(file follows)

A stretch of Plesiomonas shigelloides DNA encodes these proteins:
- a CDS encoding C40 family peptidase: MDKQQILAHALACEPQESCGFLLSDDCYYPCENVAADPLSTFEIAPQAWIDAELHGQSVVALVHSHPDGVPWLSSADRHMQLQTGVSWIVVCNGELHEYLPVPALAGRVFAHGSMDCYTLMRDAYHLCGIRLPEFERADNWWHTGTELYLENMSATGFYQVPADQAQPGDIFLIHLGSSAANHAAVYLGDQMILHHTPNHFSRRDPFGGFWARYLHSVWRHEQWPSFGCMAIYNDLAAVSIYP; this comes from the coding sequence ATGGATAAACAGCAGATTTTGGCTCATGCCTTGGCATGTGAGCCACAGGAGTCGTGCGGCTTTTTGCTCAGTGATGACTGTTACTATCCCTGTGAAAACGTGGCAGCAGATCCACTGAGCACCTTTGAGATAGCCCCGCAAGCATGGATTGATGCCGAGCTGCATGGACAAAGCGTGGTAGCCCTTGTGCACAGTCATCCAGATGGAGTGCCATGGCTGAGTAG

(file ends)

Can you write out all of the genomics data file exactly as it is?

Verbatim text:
A stretch of Plesiomonas shigelloides DNA encodes these proteins:
- a CDS encoding C40 family peptidase: MDKQQILAHALACEPQESCGFLLSDDCYYPCENVAADPLSTFEIAPQAWIDAELHGQSVVALVHSHPDGVPWLSSADRHMQLQTGVSWIVVCNGELHEYLPVPALAGRVFAHGSMDCYTLMRDAYHLCGIRLPEFERADNWWHTGTELYLENMSATGFYQVPADQAQPGDIFLIHLGSSAANHAAVYLGDQMILHHTPNHFSRRDPFGGFWARYLHSVWRHEQWPSFGCMAIYNDLAAVSIYP; this comes from the coding sequence ATGGATAAACAGCAGATTTTGGCTCATGCCTTGGCATGTGAGCCACAGGAGTCGTGCGGCTTTTTGCTCAGTGATGACTGTTACTATCCCTGTGAAAACGTGGCAGCAGATCCACTGAGCACCTTTGAGATAGCCCCGCAAGCATGGATTGATGCCGAGCTGCATGGACAAAGCGTGGTAGCCCTTGTGCACAGTCATCCAGATGGAGTGCCATGGCTGAGTAG